risk register templatethe risk register template contains W r i t i n g

risk register templatethe risk register template contains W r i t i n g

Chapter 11 – Read Chapter 11 – Project Risk Management then review the material below and follow the instructions

Assignment Overview:

Your team will create a Project Risk Register using the provided Risk Register template for an IT infrastructure project. This assignment is a true Group Exercise and the project is not associated with or based on Case Study material in the textbook, but on the following scenario:

Your IT consulting firm (NetScan, LLC) was contracted to install the IT infrastructure (cabling, servers, workstations, wireless APs, other hardware, software, network equipment, and internet connectivity) in a new, 20,000 sq. ft. building for Blue Suit Consulting. The initial build-out includes 15 offices and a data center on a single floor with the building being ready to start the installation 4 months from now. Your CIO budgeted $32,000.00 for the project and expects completion in 3 months.

Your Assignment: As a team, develop an initial Risk Register for this project.

As you have learned in the preceding weeks, there are many aspects of managing a project, and risks can arise in any of them. For this assignment, it is recommended that each team member focus on identifying events that could occur that would impact one of these aspects:

Schedule – you have two target dates in the above description
Budget – how far does $32,000 go? (Note: your project is only to INSTALL the infrastructure, your client, Blue Suit Consulting, will pay for the equipment and materials)
Staffing – you will need a team. What can go wrong?
Stakeholder Management – you have a client to keep happy…
Communication Management – Where are the risks to your communication plan?
Procurement – Blue Suit is paying, but what can go wrong in the purchasing process?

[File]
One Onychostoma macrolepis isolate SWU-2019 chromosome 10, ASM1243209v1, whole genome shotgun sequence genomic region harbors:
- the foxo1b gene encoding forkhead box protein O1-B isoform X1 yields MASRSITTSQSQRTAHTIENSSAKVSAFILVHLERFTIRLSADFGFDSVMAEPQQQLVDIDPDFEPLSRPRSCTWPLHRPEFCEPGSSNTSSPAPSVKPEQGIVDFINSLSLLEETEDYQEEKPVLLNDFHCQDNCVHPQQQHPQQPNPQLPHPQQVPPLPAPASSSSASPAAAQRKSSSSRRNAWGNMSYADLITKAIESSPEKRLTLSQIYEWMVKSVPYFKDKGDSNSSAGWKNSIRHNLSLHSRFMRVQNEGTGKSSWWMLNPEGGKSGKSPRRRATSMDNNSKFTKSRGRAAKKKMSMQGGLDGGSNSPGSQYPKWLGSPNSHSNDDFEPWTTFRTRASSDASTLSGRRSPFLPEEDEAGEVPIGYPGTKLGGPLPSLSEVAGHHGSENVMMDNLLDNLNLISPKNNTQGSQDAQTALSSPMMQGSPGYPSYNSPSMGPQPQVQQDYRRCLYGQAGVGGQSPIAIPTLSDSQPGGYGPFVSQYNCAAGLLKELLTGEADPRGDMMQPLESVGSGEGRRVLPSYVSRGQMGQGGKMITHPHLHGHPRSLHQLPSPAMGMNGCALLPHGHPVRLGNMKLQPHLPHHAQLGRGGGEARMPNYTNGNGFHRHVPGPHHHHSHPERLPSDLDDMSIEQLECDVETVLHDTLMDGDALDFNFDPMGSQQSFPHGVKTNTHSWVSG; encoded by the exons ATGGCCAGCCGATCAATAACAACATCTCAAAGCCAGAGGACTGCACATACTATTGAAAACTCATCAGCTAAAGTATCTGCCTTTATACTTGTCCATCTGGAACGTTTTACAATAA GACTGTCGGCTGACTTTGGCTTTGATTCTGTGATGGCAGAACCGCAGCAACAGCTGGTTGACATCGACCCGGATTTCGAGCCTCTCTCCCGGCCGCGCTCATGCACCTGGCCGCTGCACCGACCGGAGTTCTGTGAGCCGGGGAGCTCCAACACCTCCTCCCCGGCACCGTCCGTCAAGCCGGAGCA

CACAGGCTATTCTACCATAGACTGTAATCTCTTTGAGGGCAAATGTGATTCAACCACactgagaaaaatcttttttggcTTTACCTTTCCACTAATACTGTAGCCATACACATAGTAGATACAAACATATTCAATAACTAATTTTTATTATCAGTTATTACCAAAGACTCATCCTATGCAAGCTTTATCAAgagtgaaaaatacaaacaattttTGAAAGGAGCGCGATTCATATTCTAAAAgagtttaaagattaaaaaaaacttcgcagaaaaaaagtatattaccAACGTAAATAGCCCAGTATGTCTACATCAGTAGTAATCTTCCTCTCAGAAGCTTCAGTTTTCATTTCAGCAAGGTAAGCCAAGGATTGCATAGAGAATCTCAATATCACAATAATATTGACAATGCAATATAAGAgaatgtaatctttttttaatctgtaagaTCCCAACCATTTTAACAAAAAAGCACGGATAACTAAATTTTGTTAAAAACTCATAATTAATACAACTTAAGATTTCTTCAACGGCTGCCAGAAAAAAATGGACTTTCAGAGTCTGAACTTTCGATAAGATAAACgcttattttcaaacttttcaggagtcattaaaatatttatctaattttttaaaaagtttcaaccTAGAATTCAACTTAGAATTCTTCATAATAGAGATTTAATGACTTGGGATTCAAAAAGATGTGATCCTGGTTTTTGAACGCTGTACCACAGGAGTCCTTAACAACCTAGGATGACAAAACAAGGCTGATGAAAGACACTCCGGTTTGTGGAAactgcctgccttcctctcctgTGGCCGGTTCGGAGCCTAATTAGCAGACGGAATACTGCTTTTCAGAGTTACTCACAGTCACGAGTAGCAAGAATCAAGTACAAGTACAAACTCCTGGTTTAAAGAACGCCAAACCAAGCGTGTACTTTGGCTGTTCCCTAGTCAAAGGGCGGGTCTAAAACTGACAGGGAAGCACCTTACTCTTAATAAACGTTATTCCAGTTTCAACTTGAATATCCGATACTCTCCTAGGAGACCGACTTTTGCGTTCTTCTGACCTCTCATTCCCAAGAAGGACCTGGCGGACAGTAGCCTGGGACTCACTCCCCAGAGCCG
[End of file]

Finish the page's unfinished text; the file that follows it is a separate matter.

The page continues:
Quality – what events or factors can result in unacceptable quality?
Integration – all of the above need to integrate and stay in synch.

Team Responsibility:

  • As a team, meet early in the week and determine which team member will focus on which of the above areas, or come up with your own categories.
  • Make sure everyone understands what is required
  • As a group, you can identify more details if you wish
  • Decide on a due date for submitting all contributions to the team leader. The group work MUST BE SUBMITTED BY THE TEAM LEADER and by the assignment deadline, so you should choose a due date BEFORE that for sending all team contributions to the team leader.

Team Member Responsibility:

  • Each team member must identify at least FOUR individual risks associated with their area.
  • The team member’s name should appear in Column D of their Risk Register template
  • The Risk Register template contains a few examples to help you; however, these examples must be REMOVED before submitting your completed document to the team leader.
  • Use the provided Risk Register template and fill in the risk register according to the following guidelines:
    • Risk ID: Continue the numbering scheme in the Risk Register template
    • Description: This should describe what the potential event is that could disrupt your plans should it occur.
      • Be SPECIFIC! Saying “We might go over budget” is NOT an appropriate entry. WHY would you go over budget? (Going over budget is a RESULT, not a cause.)
    • Impact on Project: Describe what will happen to the project should the event described in column B actually happen. Again, be specific!
    • Identified by: Enter your name in this column
    • Probability: What is the likelihood of the risk occurring Low, Medium, or High?
    • Impact: How serious will the impact be (Low, Medium, or High) if the risk occurs?
    • Risk Score: Multiply Probability * Impact
      • Low=1, Medium=2, High=3. Example: a Low Probability/Medium Impact risk has a risk score of 2 (1*2). Be sure there is a formula in the cell.
    • Response Type: Pick from the drop-down list. See Chapter 11 for explanations of each of the four response types.
    • Response Strategy: Explain exactly what you will do to Avoid, Transfer, or Mitigate the risk. If you are Accepting the risk, you should explain why you are taking no action.
    • Owner: In real life, this is required, so that each risk is assigned to someone. For our purposes, you can leave it blank.
  • Date last reviewed: Again, in the real world, you need to keep track of when you have reviewed each risk – which should be done regularly. For this exercise, you can leave it blank.
  • Assumptions: Use this to document any assumptions you made in coming up with the risk. This item is included because you don’t have a project plan to go by, so you may want to make up some assumptions and then identify risks based on them. See the examples included in the provided Risk Register template.